About Marie of France
Known for: French princess whose birth was a disappointment to parents who wanted a son to inherit the French throne
Occupation: French royal princess, Countess of Champagne, regent for her husband and then for her son
Dates: 1145 - March 11, 1198
Also known as: Marie Capet; Marie de France; Marie, Countess of Champagne
Sometimes confused with Marie de France, Mary of France, a medieval poet of England in the 12th century whose Lais of Marie de France survive along with a translation of Aesop's Fables into the English of the time -- and perhaps others works.
- Mother: Eleanor of Aquitaine
- Father: Louis VII of France Stepmothers: Constance of Castile, then Adèle of Champagne
- Full siblings: sister Alix, Countess of Blois; half siblings (father Louis VII): Marguerite of France, Alys of France, Philip II of France, Agnes of France. She also had half-siblings from her mother's second marriage, but there's not much evidence she interacted with them.
- husband: Henry I, Count of Champagne (married 1164)
- Scholastique of Champagne, married to William V of Macon
- Henry II of Champagne, 1166-1197
- Marie of Champagne, married to Baldwin I of Constantinopole
- Theobald III of Champagne, 1179-1201
More About Marie of France:
Marie was born to Eleanor of Aquitaine and Louis VII of France. That marriage was already shaky when Eleanor gave birth to a second daughter, Alix, in 1151, and the pair realixed that they were not likely to have a son. Salic Law was interpreted to mean that a daughter or daughter's husband could not inherit the crown of France. Eleanor and Louis had their marriage annulled in 1152, Eleanor left first for Aquitaine and then married the heir to England's crown, Henry Fitzempress. Alix and Marie were left in France with their father and, later, stepmothers.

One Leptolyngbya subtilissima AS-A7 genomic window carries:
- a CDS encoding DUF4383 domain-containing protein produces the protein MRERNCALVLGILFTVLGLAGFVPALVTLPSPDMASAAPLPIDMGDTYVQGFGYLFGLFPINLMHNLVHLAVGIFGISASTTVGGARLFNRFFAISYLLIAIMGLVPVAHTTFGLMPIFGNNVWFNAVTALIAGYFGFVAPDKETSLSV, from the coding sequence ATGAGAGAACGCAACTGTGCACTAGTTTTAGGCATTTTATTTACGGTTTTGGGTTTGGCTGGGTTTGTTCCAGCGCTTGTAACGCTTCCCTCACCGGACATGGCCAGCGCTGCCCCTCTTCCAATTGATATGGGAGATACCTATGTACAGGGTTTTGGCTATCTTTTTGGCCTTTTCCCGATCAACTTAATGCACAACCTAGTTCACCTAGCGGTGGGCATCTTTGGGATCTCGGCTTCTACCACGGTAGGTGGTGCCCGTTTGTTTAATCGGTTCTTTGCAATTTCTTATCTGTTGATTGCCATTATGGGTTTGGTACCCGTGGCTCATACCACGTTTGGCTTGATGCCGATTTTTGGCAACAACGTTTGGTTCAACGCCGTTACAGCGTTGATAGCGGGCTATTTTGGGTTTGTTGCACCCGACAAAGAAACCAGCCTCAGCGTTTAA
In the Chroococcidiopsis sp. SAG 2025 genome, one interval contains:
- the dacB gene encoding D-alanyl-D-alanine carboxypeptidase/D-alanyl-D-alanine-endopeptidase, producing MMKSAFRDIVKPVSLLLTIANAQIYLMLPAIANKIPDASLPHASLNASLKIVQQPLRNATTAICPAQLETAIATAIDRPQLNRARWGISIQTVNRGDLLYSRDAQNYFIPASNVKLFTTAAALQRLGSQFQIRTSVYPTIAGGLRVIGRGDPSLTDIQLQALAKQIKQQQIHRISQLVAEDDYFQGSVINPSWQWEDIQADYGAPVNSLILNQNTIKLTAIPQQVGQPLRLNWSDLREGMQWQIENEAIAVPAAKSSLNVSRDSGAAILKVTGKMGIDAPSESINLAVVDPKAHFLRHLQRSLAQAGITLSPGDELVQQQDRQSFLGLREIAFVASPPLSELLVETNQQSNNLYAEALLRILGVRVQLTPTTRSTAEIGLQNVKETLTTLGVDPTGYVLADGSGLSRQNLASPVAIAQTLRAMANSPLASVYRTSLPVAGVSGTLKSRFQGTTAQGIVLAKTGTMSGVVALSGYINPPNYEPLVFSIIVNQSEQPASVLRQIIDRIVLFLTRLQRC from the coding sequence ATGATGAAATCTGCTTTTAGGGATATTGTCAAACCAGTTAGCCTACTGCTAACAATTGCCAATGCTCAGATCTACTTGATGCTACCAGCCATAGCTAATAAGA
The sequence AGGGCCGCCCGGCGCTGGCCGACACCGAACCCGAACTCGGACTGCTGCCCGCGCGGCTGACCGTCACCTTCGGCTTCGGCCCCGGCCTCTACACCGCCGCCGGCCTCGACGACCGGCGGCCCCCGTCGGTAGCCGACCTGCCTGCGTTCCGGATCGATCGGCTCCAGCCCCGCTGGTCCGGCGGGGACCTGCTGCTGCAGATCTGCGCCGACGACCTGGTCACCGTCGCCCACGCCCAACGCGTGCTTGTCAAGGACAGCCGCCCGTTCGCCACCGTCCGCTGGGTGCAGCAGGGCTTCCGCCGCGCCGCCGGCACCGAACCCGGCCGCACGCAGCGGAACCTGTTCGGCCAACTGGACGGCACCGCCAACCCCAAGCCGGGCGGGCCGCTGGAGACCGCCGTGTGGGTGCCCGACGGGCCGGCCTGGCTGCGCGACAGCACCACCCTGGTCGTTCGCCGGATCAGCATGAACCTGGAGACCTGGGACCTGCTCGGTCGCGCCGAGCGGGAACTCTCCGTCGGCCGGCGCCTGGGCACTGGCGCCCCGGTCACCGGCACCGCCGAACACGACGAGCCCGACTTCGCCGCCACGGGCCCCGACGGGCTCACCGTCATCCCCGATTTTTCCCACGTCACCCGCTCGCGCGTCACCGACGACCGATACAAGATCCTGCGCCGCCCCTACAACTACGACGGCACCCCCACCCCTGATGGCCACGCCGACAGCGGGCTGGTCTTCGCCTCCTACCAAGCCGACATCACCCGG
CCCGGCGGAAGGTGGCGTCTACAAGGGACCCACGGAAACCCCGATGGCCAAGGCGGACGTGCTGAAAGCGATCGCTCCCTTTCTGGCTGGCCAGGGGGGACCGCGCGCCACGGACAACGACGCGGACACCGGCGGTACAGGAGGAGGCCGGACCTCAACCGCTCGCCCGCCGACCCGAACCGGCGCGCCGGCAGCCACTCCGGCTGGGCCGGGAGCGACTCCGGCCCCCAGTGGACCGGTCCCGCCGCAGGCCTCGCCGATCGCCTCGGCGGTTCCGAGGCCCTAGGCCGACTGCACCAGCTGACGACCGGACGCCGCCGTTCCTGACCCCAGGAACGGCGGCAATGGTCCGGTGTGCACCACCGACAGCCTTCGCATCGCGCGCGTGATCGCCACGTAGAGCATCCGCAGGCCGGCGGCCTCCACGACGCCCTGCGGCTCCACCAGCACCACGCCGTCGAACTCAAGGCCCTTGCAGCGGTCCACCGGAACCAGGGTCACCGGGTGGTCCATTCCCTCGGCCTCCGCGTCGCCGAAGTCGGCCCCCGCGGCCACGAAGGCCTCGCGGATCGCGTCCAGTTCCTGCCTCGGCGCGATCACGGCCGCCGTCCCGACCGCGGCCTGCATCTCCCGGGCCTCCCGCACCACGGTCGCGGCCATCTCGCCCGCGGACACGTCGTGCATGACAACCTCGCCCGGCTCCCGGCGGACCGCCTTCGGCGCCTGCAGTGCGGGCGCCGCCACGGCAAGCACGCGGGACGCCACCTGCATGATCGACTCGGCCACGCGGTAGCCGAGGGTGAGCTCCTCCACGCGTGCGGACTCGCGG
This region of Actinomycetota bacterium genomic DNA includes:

In 1160, when Louis married his third wife, Adèle of Champagne, Louis betrothed Alix and Marie to brothers of his new wife. Marie and Henry, Count of Champagne, were married in 1164.
Henry went to fight in the Holy Land, leaving Marie as his regent. While Henry was away, Marie's half-brother, Philip, succeeded their father as king, and seized the dower lands of his mother, Adèle of Champagne, who was also Marie's sister-iin-law. Marie and others joined Adèle in opposing Philip's action; by the time Henry returned from the Holy Land, Marie and Philip had settled their conflict.
When Henry died in 1181, Marie served as regent for their son, Henry II, until 1187. When Henry II went to the Holy Land to fight in a crusade, Marie again served as regent. Henry died in 1197, and Marie's younger son succeeded him. Marie entered a convent and died in 1198.
Courts of Love
Marie may have been a patron of André le Chapelain (Andreas Capellanus), author of one of the works on courtly love, as a chaplain who served Marie was named Andreas (and Chapelain or Capellanus means "chaplain"). In the book, he attributes judgments to Marie and to her mother, Eleanor of Aquitaine, among others. Some sources accept the claim that the book, De Amore and known in English as The Art of Courtly Love, was written at the request of Marie. There is no solid historical evidence that Marie of France -- with or without her mother -- presided at courts of love in France, though some writers have made that claim.
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